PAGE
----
Experts hold falconer seminar

Fairbanks students learn how hunters work with falcons

Posted: Monday, September 11, 2006

FAIRBANKS - Some Fairbanks students got a close-up look at falconer skills during a weekend seminar outside the Alaska Bird Observatory.

At an open field behind the observatory, Tricia Blake tossed a pigeon into the air as a goshawk took off from falconer Nate Bickford's gloved arm on Saturday.

"Hey, hey, hey, hey, ho," Bickford yelled.

The goshawk - named Valkry - reached the pigeon, but the pigeon managed to speed up and pull away.

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Six youths had sloshed through swampy terrain to watch the action during the birds of prey seminar led by Blake, the bird observatory's education coordinator.

"I think it's pretty cool, the birds and the hunting," said fourth-grader Mason Streh.

To get the 3-month-old goshawk to return, Bickford swung a rope that held a piece of quail tied to some leather.

"Gloves are important because she has very, very sharp talons," Bickford said, "even when she's not squeezing."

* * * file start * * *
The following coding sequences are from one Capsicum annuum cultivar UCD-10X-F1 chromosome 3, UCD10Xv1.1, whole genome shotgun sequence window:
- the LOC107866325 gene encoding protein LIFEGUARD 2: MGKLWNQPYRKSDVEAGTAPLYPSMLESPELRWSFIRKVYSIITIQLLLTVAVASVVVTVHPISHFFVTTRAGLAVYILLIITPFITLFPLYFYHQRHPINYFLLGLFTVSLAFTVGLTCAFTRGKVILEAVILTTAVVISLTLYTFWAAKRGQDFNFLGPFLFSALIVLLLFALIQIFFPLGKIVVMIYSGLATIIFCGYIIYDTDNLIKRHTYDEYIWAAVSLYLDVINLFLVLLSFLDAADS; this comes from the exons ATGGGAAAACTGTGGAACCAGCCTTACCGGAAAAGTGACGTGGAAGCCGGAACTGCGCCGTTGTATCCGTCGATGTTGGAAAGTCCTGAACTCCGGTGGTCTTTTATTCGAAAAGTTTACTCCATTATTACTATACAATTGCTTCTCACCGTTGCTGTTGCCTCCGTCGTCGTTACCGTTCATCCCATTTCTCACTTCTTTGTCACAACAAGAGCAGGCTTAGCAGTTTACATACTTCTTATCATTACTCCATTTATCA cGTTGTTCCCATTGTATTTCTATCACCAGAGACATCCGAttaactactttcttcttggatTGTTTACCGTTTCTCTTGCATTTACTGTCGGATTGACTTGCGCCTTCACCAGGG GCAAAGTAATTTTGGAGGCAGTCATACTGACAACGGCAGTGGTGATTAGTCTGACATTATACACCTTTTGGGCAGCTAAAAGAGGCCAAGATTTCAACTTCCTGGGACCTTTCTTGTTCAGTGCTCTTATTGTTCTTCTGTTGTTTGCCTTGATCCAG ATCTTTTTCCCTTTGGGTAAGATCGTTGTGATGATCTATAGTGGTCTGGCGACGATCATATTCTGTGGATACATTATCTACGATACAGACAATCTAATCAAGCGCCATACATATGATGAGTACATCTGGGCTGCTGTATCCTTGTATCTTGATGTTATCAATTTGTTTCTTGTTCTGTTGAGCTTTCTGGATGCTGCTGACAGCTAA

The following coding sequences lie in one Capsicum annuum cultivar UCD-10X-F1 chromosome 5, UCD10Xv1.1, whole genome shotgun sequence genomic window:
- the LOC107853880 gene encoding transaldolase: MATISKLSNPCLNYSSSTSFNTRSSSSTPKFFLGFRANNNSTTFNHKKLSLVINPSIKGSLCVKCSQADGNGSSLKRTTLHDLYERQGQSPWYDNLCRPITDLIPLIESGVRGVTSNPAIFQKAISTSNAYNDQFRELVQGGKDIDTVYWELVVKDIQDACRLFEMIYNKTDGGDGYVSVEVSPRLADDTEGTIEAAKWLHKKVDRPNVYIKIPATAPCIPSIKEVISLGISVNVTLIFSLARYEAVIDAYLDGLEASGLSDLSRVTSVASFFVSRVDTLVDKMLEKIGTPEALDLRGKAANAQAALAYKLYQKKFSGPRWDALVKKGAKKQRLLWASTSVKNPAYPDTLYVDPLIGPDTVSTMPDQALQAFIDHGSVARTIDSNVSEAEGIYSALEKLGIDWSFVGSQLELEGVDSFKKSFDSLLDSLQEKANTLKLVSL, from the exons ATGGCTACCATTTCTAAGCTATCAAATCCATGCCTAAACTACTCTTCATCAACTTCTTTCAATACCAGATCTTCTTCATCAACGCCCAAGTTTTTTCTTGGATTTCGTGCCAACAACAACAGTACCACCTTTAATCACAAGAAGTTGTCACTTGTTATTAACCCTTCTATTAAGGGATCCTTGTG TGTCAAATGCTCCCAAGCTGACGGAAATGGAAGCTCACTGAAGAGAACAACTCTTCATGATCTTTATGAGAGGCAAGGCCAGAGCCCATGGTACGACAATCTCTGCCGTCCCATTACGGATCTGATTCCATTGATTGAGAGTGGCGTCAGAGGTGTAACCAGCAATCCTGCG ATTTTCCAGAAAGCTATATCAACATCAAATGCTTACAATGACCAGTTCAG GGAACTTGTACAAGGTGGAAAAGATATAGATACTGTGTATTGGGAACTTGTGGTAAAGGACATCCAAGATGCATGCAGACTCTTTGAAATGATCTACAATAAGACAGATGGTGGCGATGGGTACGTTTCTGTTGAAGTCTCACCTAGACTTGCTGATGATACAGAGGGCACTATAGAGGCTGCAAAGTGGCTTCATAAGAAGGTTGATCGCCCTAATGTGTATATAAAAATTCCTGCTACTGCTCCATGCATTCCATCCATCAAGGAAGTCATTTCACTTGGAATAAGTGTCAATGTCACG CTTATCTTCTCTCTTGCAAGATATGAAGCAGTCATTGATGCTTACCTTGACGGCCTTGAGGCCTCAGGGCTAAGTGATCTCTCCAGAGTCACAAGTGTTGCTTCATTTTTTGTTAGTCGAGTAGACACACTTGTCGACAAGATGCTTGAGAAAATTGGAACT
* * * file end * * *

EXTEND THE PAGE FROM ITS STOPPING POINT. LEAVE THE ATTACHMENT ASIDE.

Later, as a reward for Valkry, Blake tossed out another pigeon. This time the goshawk easily captured the pigeon, which was surrounded by trees.

Valkry also hunted rabbit, with the help of two dogs - an 18-month-old Airedale terrier named Arwyn and a 5-year-old Tibetan mastiff called Pandora.

The goshawk perched on the highest tree and watched the dogs wander through brush.

"She knows the dogs push rabbits," Bickford said.

Bickford said he got the goshawk after plucking her from her nest in a birch tree near the community of Clear early this summer. A friend had been keeping an eye on the nest.

A day or two after the baby goshawk was taken, the nest burned in a forest fire.

Bickford, 32, is one of about 50 falconers in Alaska, he said. He has pursued the ancient art for seven years.

"A friend took me hunting once. That's all it took," he said. "Before we had guns or anything else, falcons and hawks are what got the common man food."

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